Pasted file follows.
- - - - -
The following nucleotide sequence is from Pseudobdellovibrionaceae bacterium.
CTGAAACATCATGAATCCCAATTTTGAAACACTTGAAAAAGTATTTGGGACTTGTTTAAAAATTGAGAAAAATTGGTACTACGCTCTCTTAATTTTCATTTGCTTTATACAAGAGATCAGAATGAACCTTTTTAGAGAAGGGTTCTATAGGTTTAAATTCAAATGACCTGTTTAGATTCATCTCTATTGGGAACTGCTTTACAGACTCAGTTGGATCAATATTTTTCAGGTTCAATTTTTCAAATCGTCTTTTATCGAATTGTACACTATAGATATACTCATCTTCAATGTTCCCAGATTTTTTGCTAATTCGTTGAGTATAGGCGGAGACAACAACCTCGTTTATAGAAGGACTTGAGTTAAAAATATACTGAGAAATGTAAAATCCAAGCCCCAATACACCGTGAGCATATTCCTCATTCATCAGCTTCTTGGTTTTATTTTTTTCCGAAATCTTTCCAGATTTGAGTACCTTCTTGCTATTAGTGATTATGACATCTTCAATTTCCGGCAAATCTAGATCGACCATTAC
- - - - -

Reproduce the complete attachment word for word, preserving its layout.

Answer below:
The following nucleotide sequence is from Pseudobdellovibrionaceae bacterium.
CTGAAACATCATGAATCCCAATTTTGAAACACTTGAAAAAGTATTTGGGACTTGTTTAAAAATTGAGAAAAATTGGTACTACGCTCTCTTAATTTTCATTTGCTTTATACAAGAGATCAGAATGAACCTTTTTAGAGAAGGGTTCTATAGGTTTAAATTCAAATGACCTGTTTAGATTCATCTCTATTGGGAACTGCTTTACAGACTCAGTTGGATCAATATTTTTCAGGTTCAATTTTTCAAATCGTCTTTTATCGAATTGTACACTATAGATATACTCATCTTCAATGTTCCCAGATTTTTTGCTAATTCGTTGAGTATAGGCGGAGACAACAACCTCGTTTATAGAAGGACTTGAGTTAAAAATATACTGAGAAATGTAAAATCCAAGCCCCAATACACCGTGAGCATATTCCTCATTCATCAGCTTCTTGGTTTTATTTTTTTCCGAAATCTTTCCAGATTTGAGTACCTTCTTGCTATTAGTGATTATGACATCTTCAATTTCCGGCAAATCTAGATCGACCATTAC